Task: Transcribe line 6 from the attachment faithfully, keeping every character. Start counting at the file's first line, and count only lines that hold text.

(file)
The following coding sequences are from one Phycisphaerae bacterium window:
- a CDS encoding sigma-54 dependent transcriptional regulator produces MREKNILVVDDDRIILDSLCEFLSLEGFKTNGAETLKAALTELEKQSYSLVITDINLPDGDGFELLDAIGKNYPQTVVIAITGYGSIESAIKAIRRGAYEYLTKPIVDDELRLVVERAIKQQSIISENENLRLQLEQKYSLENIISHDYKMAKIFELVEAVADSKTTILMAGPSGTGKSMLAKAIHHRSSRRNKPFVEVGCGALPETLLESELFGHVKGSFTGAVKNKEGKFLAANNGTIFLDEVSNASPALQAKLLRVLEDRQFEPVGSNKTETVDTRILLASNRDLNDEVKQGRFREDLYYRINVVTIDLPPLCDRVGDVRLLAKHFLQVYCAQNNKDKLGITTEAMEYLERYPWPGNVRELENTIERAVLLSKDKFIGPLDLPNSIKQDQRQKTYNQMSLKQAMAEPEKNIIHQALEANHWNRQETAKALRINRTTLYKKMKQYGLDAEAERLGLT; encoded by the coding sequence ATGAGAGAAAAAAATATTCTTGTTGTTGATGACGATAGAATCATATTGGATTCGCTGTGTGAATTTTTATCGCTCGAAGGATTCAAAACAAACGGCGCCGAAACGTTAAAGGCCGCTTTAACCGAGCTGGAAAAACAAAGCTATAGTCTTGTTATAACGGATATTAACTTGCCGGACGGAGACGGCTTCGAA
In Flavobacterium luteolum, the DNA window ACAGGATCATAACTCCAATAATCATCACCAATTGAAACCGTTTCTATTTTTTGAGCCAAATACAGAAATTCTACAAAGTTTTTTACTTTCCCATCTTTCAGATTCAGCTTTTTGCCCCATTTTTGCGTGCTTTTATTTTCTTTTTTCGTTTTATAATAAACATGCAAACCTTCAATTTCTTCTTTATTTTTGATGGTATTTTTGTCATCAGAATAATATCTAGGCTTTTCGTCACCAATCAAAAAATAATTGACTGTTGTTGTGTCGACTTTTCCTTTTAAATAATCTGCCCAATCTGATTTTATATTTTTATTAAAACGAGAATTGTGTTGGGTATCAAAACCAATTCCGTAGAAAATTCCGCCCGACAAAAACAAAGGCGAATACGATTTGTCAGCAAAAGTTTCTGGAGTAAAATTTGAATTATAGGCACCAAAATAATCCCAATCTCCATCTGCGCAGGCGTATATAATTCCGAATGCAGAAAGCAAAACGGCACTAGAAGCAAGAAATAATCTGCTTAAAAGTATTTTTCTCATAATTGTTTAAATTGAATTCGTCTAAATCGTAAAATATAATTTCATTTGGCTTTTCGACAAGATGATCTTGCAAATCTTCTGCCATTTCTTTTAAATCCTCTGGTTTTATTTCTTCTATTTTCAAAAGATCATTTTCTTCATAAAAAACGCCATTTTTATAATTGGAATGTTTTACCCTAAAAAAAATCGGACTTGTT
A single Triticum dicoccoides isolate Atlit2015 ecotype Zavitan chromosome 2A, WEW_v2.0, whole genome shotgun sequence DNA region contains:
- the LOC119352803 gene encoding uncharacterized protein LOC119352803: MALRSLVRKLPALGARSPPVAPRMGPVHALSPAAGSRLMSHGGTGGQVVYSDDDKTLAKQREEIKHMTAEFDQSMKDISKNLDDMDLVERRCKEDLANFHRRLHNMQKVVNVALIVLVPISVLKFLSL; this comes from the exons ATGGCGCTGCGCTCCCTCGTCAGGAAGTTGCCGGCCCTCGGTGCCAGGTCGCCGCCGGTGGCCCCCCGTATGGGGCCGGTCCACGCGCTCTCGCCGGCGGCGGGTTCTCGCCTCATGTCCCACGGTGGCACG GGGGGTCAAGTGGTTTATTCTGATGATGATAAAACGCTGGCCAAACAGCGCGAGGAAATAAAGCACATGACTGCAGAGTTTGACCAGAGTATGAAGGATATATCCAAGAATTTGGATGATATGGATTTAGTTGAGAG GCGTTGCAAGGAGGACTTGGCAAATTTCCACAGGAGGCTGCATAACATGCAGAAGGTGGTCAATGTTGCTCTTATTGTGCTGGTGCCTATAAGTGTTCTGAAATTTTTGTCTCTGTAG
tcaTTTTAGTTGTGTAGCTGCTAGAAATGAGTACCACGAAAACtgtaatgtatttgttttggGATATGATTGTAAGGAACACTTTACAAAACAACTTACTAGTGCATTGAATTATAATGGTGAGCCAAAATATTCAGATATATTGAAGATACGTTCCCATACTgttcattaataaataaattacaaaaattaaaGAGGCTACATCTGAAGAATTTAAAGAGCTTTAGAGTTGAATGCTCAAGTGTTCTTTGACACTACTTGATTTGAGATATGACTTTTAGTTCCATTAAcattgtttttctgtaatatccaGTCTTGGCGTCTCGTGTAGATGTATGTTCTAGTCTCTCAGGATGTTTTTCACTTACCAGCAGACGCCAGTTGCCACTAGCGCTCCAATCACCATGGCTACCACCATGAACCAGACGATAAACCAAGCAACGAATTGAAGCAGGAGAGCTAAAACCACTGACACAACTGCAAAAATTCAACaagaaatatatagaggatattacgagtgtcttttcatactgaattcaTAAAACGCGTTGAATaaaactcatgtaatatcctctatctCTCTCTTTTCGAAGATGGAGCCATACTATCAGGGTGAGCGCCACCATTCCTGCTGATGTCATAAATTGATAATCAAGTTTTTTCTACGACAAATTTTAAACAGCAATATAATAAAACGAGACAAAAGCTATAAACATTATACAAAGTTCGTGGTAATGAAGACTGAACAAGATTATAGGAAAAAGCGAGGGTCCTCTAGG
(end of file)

tcaTTTTAGTTGTGTAGCTGCTAGAAATGAGTACCACGAAAACtgtaatgtatttgttttggGATATGATTGTAAGGAACACTTTACAAAACAACTTACTAGTGCATTGAATTATAATGGTGAGCCAAAATATTCAGATATATTGAAGATACGTTCCCATACTgttcattaataaataaattacaaaaattaaaGAGGCTACATCTGAAGAATTTAAAGAGCTTTAGAGTTGAATGCTCAAGTGTTCTTTGACACTACTTGATTTGAGATATGACTTTTAGTTCCATTAAcattgtttttctgtaatatccaGTCTTGGCGTCTCGTGTAGATGTATGTTCTAGTCTCTCAGGATGTTTTTCACTTACCAGCAGACGCCAGTTGCCACTAGCGCTCCAATCACCATGGCTACCACCATGAACCAGACGATAAACCAAGCAACGAATTGAAGCAGGAGAGCTAAAACCACTGACACAACTGCAAAAATTCAACaagaaatatatagaggatattacgagtgtcttttcatactgaattcaTAAAACGCGTTGAATaaaactcatgtaatatcctctatctCTCTCTTTTCGAAGATGGAGCCATACTATCAGGGTGAGCGCCACCATTCCTGCTGATGTCATAAATTGATAATCAAGTTTTTTCTACGACAAATTTTAAACAGCAATATAATAAAACGAGACAAAAGCTATAAACATTATACAAAGTTCGTGGTAATGAAGACTGAACAAGATTATAGGAAAAAGCGAGGGTCCTCTAGG